Which was fitting because this is a very dark play. From the first moment Tom Mothersdale as Richard was on stage he was bad, very bad. He was twisted and gangly and spiderlike, and I’m not sure if this is a comparison I should make or if it’s a horribly insulting thing to say about a Shakespearean actor, but there was something of Rowan Atkinson about his physicality. He almost reminded me of Blackadder, with the comedy dialled right down and the evil at full blast. This is something that surprised me: there were a lot of funny moments in amongst all the nastiness. The indignant ‘What?’ to the audience after saying something particularly unpleasant, the expression that any parent of a teenager would recognise after being given a very thorough earful by his mum (just because he murdered his brother and both nephews – it was so unfair!). He was almost likeable at times. Almost. And even that went in the later stages when it became a bit more Rik Mayall at his most frantic, whining, bellowing worst.
Of course it wasn’t just about one actor but he inevitably dominated the stage, scuttling through doors, gangling around the stage, lying and scheming and somehow getting the girl. Whom he got murdered soon afterwards. There were so many strong characters on stage – I particularly loved Heledd Gwynn as Ratcliffe (she also played Hastings) and Eileen Nicholas who was a magnificently terrifying matriarch and probably a lot of the reason that Richard was the bad, bad man he was – she seemed to have a few issues with his physical appearance.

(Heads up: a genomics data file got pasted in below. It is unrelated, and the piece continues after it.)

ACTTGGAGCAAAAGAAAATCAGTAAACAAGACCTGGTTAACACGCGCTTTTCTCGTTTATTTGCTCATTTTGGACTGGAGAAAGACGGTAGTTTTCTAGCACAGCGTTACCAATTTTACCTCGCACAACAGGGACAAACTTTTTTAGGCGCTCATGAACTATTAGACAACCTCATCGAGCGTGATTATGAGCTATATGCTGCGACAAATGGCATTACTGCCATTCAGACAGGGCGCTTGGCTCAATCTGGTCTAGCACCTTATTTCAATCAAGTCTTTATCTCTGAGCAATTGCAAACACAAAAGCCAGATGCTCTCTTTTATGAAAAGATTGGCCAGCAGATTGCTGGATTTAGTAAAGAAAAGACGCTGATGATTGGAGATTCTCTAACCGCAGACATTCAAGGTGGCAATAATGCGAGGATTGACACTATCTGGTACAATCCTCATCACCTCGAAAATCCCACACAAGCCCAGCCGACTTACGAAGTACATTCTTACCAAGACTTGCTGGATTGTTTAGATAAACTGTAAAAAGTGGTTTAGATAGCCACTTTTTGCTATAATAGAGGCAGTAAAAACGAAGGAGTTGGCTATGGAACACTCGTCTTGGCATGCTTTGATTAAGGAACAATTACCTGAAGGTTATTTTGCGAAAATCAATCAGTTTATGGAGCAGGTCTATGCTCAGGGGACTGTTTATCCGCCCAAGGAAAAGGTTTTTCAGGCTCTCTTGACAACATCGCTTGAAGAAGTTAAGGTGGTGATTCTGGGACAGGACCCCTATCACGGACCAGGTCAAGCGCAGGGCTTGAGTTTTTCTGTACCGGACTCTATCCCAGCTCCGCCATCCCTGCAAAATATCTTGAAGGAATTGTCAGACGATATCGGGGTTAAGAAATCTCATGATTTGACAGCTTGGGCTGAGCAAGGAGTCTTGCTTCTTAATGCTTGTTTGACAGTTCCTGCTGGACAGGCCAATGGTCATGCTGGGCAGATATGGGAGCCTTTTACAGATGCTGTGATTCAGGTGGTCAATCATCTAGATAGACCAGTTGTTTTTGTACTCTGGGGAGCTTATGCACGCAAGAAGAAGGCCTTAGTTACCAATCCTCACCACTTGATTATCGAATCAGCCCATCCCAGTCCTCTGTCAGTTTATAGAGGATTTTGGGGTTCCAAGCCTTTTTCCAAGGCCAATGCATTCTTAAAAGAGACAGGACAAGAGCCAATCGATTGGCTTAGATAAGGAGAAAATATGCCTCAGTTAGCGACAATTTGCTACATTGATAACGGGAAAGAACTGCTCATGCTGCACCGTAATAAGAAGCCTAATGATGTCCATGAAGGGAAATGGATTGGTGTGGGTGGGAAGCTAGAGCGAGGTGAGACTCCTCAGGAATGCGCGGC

I had no trouble at all following the storyline; King gets killed so that another king can take over, that King’s family should be happy as they’re now in power but Richard doesn’t want his brother to be in charge, he wants it to be him. The only problem being that there’s a few obstacles in the way. Two brothers, two nephews, a wife, a couple of friends, the man who helped him get rid of all the others – all of whom come and see him (as ghosts, naturally) on the night before the final battle with a lot of other people who are a bit unhappy about his way of going about things.
I’m not going to pretend that I can have an opinion on whether this was a great production compared to others. I suspect that John Haidar has done a good job with directing this. The rest of the audience seemed pretty happy. I’m not qualified to make those comparisons. What I can say is that this was a thoroughly enjoyable evening, I found myself leaning forward a lot during the well over 2 hours in total of the performance and at the end I had that great feeling of having been immersed in another world and the slight shock of having to stand up and get back to the real world.
I think I’m going to try to see some more Shakespeare on stage when I get an opportunity. I may even go and look for that Henry V film. I’m over my Scared of Shakespeare phase. And if you’re also thinking ‘it’s not for the likes of me’, well, give it a go. If you’re already a fan, I think you’ll like this one.
Richard III plays at Bristol Old Vic until 13th April